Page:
Where can I get some?

Proctor and Gamble discontinued setting lotion manufacture recently and so now, if you are restricted to visiting high street chemists you can usually only find those chemists own brand products. I know both Boots and Superdrug have a version. A much wider variety can be found in ethnic hair shops so if you are lucky enough to have access to one, that would be a better option. Finally,. Of course, the internet. Where would we be without it....?

What kind should I buy?

1) Liquids which need dilution: 

The most widely used setting lotion, or at least the most frequently mentioned amongst the vintage sorority, is Lottabody. This comes as a thick liquid which you dilute according to your hair type (instructions on bottle) and can then use to set your hair. This style of lotion is probably the most flexible in that it can be used to set either wet or dry hair. On wet hair you just apply it and then put in your wavers or curlers, whilst on dry hair you can use a comb, your fingers or a small spray bottle to apply it to each individual hair section just prior to curling. You can even use it with a heated set, but make sure you have time for your hair to dry before going out as this stuff will dampen your hair.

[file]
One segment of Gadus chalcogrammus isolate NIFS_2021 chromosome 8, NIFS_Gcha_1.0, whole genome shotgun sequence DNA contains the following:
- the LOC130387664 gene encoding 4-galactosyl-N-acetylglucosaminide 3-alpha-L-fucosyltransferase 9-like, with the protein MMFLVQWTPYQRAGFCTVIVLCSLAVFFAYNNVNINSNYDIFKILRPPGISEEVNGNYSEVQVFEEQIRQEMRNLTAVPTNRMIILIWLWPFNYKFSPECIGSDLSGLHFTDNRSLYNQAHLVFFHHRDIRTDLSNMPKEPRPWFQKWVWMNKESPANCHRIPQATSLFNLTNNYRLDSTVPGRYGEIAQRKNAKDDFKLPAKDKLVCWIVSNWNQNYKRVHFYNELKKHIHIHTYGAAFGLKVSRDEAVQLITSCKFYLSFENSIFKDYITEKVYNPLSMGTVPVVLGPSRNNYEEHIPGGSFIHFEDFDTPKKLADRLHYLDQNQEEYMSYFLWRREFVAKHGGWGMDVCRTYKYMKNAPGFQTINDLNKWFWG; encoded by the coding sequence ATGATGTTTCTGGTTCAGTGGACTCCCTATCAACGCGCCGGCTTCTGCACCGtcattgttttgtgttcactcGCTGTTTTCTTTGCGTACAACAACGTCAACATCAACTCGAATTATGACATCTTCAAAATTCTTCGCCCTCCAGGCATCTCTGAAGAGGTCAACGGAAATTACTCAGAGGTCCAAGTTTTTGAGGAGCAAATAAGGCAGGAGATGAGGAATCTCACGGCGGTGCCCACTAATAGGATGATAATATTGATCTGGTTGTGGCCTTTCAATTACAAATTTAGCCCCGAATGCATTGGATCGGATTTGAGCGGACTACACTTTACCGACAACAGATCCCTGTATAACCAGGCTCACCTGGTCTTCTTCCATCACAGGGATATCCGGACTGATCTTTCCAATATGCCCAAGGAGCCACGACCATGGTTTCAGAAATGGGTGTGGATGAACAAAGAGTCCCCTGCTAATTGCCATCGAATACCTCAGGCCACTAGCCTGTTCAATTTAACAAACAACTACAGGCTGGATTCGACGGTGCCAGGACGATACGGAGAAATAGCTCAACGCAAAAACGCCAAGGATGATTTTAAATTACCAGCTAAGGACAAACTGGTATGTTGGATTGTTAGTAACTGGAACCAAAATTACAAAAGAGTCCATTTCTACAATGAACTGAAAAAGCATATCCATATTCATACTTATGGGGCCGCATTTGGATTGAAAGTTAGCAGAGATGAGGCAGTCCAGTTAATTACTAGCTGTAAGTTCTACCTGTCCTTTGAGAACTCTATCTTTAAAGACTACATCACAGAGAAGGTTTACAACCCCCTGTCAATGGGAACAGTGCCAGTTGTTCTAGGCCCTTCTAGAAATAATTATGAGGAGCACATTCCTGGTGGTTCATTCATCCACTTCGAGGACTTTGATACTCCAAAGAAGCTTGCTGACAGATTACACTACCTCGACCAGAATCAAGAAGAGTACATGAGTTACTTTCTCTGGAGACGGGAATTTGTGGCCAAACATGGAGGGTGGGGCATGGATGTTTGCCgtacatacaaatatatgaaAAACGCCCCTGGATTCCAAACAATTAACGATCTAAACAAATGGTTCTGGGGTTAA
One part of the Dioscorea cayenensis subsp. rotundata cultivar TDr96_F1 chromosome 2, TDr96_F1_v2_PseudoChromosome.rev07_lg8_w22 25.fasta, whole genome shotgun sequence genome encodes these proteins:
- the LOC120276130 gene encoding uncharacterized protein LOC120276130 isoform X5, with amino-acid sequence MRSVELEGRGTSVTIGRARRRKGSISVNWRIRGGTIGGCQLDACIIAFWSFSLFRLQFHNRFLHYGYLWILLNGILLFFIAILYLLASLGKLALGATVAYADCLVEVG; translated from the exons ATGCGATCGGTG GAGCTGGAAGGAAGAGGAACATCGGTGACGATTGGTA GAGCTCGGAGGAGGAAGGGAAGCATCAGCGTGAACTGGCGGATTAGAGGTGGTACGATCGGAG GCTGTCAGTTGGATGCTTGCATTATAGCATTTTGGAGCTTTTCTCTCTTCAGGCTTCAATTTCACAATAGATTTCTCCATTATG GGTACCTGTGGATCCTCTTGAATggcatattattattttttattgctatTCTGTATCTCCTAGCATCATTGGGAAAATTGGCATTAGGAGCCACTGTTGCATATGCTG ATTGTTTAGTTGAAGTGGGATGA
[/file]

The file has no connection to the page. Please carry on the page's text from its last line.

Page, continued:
Whilst these products do, invariably, increase ones curl there are some drawbacks – lots of liquid style setting lotions are very strong and can make the hair, pre-brush out, quite crunchy. This can make a set both hard to brush out and more likely to frizz as well as being more damaging on the hair. This can also be a problem when setting waves as the teeth of ones wave come leave noticeable marks in a crunchy set. They can also be messy to apply as if you use fingers or a comb little splashes get everywhere and often the mix is too thick to come out of a spray bottle in anything other than a single stream, resulting in the hair not being uniformly covered.

I would say however that these lotions are the ideal starting point for someone trying out the process for the first time.

Brands: Lottabody, Bristows, chemist and supermarket own brands

2) Crèmes and thicker liquids:

In general, I find these are good products for very dry or very thick hair which holds a curl well. The two I have tried and which are “Black n Sassy” and Boots Curl Creme.